Labour dispute spills to Concourt

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STATIONERY giant Fleximail has appealed against a 2010 High Court order compelling it to pay its 39 former employees damages in lieu of reinstatement in United States dollars.

Christopher Mahove

The workers, some of whom had worked for the company for periods ranging from 25 to 46 years, were dismissed in 2005 and successfully challenged the decision at the Labour Court which, on December 10, 2008, ordered that they be reinstated or be paid damages in lieu of reinstatement.

The company opted to pay damages equivalent to five years’ salary and tendered a Zimbabwe dollar cheque to the workers through their lawyers, Mwonzora and Associates, after quantification negotiations between the two parties broke down.

Part of the letter accompanying the cheque read: “ In line with the judgment of the Labour Court handed down on 10 December 2008, please find herewith our client’s cheque in the sum of

$12 594-77 (Zimdollar revalued), in full settlement of the amounts due to your clients. A copy of the schedules as to how the various figures were arrived at is attached hereto. You will note from the computation that the amounts have been revalued and inflation adjusted to February, 2009.”

The workers, led by Gift Bob David Samanyau, however, rejected the cheque, arguing that the company was attempting to pay them in Zimbabwe dollars, which had been removed from circulation in February 2009.

The workers then approached the High Court in November 2010, seeking a declaratory order compelling the company to pay them in US dollars at the salary scales obtaining then.

In its opposing papers, the company argued that the matter was res judicata (a matter already judged) in that the Labour Court had handed down judgment ordering reinstatement or damages in lieu thereof and that the company had duly remitted the amount that was due to the employees.

The company further argued that the employees were seeking to depart from the current position of law and asking the court to order payment of damages based on a date after the order of reinstatement was made.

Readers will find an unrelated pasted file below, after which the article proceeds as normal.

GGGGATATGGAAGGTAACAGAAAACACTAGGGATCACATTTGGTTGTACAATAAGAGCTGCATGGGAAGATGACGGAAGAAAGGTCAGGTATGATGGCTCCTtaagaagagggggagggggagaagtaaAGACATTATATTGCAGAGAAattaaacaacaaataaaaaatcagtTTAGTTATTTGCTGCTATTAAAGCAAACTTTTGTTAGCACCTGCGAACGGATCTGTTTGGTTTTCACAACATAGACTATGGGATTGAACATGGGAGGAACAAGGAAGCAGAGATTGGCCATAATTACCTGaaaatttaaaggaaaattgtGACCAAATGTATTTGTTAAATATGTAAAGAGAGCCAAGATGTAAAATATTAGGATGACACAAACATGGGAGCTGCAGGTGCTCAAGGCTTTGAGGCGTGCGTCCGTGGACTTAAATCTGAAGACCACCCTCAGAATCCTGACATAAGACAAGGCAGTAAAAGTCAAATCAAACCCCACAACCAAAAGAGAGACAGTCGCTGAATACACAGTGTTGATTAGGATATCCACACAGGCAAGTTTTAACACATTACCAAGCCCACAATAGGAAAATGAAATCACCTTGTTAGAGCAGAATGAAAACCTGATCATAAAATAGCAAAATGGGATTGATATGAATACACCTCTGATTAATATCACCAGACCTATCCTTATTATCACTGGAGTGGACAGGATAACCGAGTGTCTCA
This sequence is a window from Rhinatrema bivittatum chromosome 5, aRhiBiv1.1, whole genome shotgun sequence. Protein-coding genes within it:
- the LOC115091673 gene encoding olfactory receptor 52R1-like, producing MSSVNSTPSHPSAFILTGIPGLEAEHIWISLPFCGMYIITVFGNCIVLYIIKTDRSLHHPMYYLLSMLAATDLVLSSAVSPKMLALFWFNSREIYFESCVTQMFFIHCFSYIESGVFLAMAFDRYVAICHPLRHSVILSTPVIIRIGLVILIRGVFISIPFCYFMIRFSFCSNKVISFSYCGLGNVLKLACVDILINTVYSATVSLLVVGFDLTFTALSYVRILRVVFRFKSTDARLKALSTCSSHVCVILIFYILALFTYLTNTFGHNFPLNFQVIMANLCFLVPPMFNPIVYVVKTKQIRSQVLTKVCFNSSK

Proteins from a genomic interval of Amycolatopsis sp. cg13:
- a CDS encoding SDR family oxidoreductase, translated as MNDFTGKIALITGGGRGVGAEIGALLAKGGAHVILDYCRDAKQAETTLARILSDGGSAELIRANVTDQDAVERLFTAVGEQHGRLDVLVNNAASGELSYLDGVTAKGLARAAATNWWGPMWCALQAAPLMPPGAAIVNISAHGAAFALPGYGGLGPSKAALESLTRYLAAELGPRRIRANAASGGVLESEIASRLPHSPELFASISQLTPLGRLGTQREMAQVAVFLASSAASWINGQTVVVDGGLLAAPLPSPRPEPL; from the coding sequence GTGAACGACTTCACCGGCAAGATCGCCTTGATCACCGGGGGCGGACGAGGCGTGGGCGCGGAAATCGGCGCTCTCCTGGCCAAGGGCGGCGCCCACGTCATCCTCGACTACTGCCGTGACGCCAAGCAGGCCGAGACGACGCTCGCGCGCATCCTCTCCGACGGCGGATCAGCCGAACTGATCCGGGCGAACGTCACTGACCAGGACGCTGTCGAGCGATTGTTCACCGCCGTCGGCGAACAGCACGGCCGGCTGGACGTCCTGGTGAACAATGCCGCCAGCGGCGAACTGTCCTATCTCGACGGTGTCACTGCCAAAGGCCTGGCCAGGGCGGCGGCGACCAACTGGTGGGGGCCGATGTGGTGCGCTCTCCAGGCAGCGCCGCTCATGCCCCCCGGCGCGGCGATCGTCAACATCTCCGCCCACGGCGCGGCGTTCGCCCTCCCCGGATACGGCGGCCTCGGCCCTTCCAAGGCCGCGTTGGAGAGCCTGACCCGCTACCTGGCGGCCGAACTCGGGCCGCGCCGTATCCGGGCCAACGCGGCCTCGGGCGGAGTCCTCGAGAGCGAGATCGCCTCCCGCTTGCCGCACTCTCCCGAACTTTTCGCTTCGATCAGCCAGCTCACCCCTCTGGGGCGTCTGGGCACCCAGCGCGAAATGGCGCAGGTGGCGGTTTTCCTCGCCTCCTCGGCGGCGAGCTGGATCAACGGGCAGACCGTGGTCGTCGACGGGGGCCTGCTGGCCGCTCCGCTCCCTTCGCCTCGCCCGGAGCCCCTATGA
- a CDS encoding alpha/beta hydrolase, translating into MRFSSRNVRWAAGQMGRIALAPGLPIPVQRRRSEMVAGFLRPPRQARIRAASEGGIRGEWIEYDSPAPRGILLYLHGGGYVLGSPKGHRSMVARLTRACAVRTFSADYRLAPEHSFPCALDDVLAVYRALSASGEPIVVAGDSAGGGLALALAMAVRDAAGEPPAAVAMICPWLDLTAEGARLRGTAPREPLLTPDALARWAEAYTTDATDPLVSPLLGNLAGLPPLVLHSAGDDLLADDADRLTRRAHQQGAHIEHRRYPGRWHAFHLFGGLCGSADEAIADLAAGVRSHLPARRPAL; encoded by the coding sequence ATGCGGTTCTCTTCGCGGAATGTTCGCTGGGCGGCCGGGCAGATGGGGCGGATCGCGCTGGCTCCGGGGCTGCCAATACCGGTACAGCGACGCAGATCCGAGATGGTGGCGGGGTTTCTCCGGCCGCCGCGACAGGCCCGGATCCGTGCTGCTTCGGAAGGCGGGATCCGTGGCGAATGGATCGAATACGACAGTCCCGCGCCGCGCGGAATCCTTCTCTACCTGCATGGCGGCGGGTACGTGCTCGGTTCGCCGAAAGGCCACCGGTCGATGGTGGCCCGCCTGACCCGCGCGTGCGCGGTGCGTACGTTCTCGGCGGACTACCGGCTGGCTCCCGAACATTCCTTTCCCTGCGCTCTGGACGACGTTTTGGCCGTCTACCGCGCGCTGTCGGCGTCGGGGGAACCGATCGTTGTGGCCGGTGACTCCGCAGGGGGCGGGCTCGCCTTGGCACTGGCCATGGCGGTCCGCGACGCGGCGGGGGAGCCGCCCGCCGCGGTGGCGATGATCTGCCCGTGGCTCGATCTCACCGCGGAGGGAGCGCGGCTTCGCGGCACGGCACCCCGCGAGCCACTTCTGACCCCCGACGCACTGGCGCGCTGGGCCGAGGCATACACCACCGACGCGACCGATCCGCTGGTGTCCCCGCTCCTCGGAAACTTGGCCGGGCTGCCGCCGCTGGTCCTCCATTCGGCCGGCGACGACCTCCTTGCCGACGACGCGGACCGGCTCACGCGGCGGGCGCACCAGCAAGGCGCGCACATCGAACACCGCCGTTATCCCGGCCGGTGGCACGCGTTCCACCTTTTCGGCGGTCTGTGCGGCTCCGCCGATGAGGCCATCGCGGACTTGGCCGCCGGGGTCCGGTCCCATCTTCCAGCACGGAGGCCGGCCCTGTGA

However, High Court judge Justice Andrew Mutema ruled in favour of the workers, saying payment of damages in Zimbabwe dollars was equivalent to giving the employees an “ordinary stone”.

The appeal, which was filed under case number CCZ 70 of 2013, has been set down for hearing at the Constitutional Court tomorrow.

7 COMMENTS

  1. i have always wondered why companies treat their employees with so much disdain and lack od appreciation for the many years of their lives tha these people give in to a company.

  2. This is a very thorny issue indeed. Even some of us who kept working and being paid the useless ZWD were being the given the ordinary “stone” as the learned judge said. There is nor fairness in this world.

  3. After being faithfully served for 25 to 46 years by good and decent people, what type of heartless person returns that gesture with a cheque they know is worth nothing? It is shocking! Such cases are many from rhodie companies to companies owned by some shameless indigenous business people; it’s about time we treat our own with the respect they deserve and punish those who lack the decency to pay a man for his work. If the government can create laws to protect locals from foreign greed it should also create laws to protect local workers from domestic greed!

  4. What constitutional provision are they basing the case on. I thought these are the kind of issues which end at the supreme court.

  5. flexmail,flexmail u represent/ed an ugly face of capitalism.am not suprised that they is always the us(workers)and they(management) dimension in many organisations and these 2groups end up pursuing different goals,surely after all those yrs people deserve better

  6. Companies executive are indeed heartless. What do they think their former employees will benefit from ZW$? I pray e concort to lean on e side fairness cos surely kupiwa ZW$ is as good as hauna chawapiwa. Its not different from their earlier unfair dismissal? Chero vakapiwa chq vanonoichinja kuoi

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